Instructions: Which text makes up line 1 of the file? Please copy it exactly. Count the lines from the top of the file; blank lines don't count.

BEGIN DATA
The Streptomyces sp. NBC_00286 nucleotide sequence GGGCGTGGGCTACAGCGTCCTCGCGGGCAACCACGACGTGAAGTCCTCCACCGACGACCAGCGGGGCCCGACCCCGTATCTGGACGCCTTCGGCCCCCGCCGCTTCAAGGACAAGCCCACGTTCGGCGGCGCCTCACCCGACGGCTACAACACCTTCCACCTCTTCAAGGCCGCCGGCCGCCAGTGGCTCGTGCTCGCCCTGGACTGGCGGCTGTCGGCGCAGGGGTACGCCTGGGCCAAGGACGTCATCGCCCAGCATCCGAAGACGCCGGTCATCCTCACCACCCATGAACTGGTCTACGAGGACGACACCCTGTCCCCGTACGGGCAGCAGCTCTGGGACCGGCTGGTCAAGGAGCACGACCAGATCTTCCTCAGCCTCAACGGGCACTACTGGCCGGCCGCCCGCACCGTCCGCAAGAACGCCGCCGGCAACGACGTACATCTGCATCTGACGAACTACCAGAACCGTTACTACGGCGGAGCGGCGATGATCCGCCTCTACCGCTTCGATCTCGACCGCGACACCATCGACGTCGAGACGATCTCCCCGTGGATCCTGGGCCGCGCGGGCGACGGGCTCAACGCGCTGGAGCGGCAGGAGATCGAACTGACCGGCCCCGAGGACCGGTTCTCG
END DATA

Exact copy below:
The Streptomyces sp. NBC_00286 nucleotide sequence GGGCGTGGGCTACAGCGTCCTCGCGGGCAACCACGACGTGAAGTCCTCCACCGACGACCAGCGGGGCCCGACCCCGTATCTGGACGCCTTCGGCCCCCGCCGCTTCAAGGACAAGCCCACGTTCGGCGGCGCCTCACCCGACGGCTACAACACCTTCCACCTCTTCAAGGCCGCCGGCCGCCAGTGGCTCGTGCTCGCCCTGGACTGGCGGCTGTCGGCGCAGGGGTACGCCTGGGCCAAGGACGTCATCGCCCAGCATCCGAAGACGCCGGTCATCCTCACCACCCATGAACTGGTCTACGAGGACGACACCCTGTCCCCGTACGGGCAGCAGCTCTGGGACCGGCTGGTCAAGGAGCACGACCAGATCTTCCTCAGCCTCAACGGGCACTACTGGCCGGCCGCCCGCACCGTCCGCAAGAACGCCGCCGGCAACGACGTACATCTGCATCTGACGAACTACCAGAACCGTTACTACGGCGGAGCGGCGATGATCCGCCTCTACCGCTTCGATCTCGACCGCGACACCATCGACGTCGAGACGATCTCCCCGTGGATCCTGGGCCGCGCGGGCGACGGGCTCAACGCGCTGGAGCGGCAGGAGATCGAACTGACCGGCCCCGAGGACCGGTTCTCG